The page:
HAPPY BIRTHDAY, MARK KRUEGER! We hope you had a wonderful day with the family! We slept longer due to the tiring day we had yesterday. The skies were cloudy to start, but we were hoping that we get to see some sun later in the day. There is a wildfire burning near Amarillo north of here, so I’m wondering if that is affecting the quality of the skies. There is some wind today so that’s an improvement from the big blow we had yesterday. We made plans for our day and left the campground around 11:00 with a stop at the RV Office to drop off some mail.
From the Office, I could see across to the Gulf and I had a good view of our pool from above.
We left there to explore more of Galveston. We started out by driving down the shore on Seawall Blvd. It was definitely less crowded during the week.
We drove past the Galveston Island Historic Pleasure Pier that has been restored and contains shops, restaurants, and carnival-style rides and games.
There were some people fishing from the groins that stick out into the Gulf this morning.
We saw this gorgeous historic 1911 hotel, the Grand Galvez, across from the beach.
There are many designated beaches along this road and 32 miles of beaches along the entire island. Stewart Beach is one of the most popular beaches.
We drove all the way to the end of the island to the ferry dock. The ferry carries passengers and vehicles between Galveston and Port Bolivar. The ferry operates 24/7, 365 days a year, for FREE. The trip is 2.7 miles for a total time of 18 minutes. A ferry holds 70 vehicles depending on their sizes. While we sat there and watched the operation, we saw them load cars, trucks pulling travel trailers of all sizes, commercial trucks with trailers, and others. When we called and checked about the ferry yesterday, we could have gotten on the ferry with our bus and Jeep hooked up, no problem. 3 other ferries arrived to load and unload their vehicles. There were 5 ferries in all, each a different color. It was amazing to watch!
From the ferry dock, we could see a cruise ship. Galveston has a new cruise ship terminal since they started doing cruises from there.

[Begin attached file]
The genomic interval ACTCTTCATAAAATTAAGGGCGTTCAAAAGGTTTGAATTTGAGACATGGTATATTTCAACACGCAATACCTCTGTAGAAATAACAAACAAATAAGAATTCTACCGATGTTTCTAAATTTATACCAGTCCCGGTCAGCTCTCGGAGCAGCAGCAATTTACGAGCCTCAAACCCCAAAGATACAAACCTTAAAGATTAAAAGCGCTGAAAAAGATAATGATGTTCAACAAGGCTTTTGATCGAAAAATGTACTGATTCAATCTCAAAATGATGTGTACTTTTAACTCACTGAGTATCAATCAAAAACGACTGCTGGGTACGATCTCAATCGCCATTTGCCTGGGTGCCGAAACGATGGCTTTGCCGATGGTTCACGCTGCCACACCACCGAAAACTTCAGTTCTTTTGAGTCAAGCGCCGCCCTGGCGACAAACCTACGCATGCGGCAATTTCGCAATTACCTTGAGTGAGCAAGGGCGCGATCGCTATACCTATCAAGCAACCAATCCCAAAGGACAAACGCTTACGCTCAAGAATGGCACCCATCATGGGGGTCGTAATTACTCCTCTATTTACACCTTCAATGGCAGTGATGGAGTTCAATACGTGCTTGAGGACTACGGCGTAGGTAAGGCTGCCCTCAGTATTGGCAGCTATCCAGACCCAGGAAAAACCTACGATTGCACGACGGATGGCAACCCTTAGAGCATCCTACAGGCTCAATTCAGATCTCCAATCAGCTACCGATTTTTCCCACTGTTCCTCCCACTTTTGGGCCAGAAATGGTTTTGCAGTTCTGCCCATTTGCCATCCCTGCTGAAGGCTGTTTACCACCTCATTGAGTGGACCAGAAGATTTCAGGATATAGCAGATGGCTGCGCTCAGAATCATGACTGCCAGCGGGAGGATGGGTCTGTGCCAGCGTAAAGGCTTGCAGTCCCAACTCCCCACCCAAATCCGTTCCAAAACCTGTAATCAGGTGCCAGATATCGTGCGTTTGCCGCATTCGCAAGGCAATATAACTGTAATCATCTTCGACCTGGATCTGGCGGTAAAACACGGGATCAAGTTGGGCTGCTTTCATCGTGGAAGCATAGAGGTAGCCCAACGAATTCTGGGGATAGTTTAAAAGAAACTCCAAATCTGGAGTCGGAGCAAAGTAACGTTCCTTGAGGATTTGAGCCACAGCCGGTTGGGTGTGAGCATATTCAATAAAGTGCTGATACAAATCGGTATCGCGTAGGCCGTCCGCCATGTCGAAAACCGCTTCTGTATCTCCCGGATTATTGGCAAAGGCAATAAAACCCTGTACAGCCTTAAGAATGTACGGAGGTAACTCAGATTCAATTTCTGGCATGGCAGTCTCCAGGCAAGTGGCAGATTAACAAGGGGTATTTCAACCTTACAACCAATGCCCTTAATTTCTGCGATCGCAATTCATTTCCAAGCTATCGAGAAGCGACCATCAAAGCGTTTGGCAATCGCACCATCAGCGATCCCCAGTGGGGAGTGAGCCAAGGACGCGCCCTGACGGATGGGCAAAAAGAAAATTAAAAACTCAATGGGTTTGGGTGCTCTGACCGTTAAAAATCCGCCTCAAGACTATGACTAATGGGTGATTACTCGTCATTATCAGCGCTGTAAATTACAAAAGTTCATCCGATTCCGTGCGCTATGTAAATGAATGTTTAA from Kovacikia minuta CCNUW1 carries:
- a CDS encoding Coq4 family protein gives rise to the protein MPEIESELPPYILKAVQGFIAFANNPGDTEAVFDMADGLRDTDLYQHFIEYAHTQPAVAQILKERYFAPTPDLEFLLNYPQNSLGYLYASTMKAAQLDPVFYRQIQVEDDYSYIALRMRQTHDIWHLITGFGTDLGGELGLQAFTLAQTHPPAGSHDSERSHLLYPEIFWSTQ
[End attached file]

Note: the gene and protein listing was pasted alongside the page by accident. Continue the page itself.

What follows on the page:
We left the ferry dock and drove down to the Strand Historic District and looked for parking. While we searched, we saw a Royal Carribean cruise ship docked there.
We found 2-hour parking on the street and walked 2 blocks to the main street, Strand Ave., of the Strand District. The Strand District was once known as the “Wall Street of the Southwest”.
These historic buildings in the Strand District of 100 plus shops, restaurants, and galleries in this 36 block area are easily recognizable because of the iron-fronted buildings. This is one of the country’s best known collections of such architecture.
The pedestrian walks were paved in bricks which made us walk carefully so as not to trip and fall.
We were getting a little hungry and thirsty so we stopped at a restaurant called The Playground Patio Bar and Grill.
We had our favorite snack of Nachos Supreme topped off with a beer. It was delicious and just what we needed to get out of the heat.
Across from the bar was a beautiful ocean mural that ran along the whole side of the building.
We left there and made our way back to the Jeep. We noticed this plaque on the side of one of the buildings. It said “Ike Survivor”. Hurricane Ike devastated Galveston on September 13, 2008.
We drove back down Strand Ave. past all the shops.
This time, I noticed this huge trumpet hanging beside the Old Galveston Square Building . The Trumpet Sculpture was created for the Louisiana World’s Fair in 1984 and relocated to Galveston in 1986 for the opening of a Jazz restaurant. It measures 14 ft. tall and 26 ft. long and is made of steel and concrete.
Before leaving the area, we drove down to Pier 21 to get a better view of this structure. There were 2 of these sitting at the waterfront.
It is a loading oil platform that they anchor in the seafloor in the Gulf of Mexico to drill for oil.
Pier 21 is a waterfront entertainment and dining area located in the Historic Harbor in the Historic Strand Seaport Area. The 1877 Tall Ship is docked there. Leaving the area, we got a glimpse of the Grand 1894 Opera House. It survived the hurricane of 1900 and has been restored. The Marx Brothers and Willie Nelson are among the performers who entertained there.
On the drive back to the campground along Seawall Blvd., we saw more people enjoying the beach among some other unusual sights.
We passed the Galveston 61st Street Fishing Pier which is a 24-hour fishing pier and bait shop.
Many buildings along Seawall Blvd. looked new. They were mixed in among the empty lots right on the shore that looked like they once had businesses there at one time.
Galveston has been a target for hurricanes for many years and some of Galveston has survived over the years, but much has not. They continue to rebuild and it is still a very popular vacation destination. We got back to the campground around 2:00. We noticed how many campers had left this morning after the weekend. The campground really emptied out. We relaxed a little with Auggie and watched the radar as it showed a line of rain approaching the area from the north. A much needed rain came around 4:30 and continued for most of the evening. The locals were happy because they are experiencing a drought in this area. We had a light dinner as we were still full from lunch. Tomorrow we have another day to explore the rest of the island.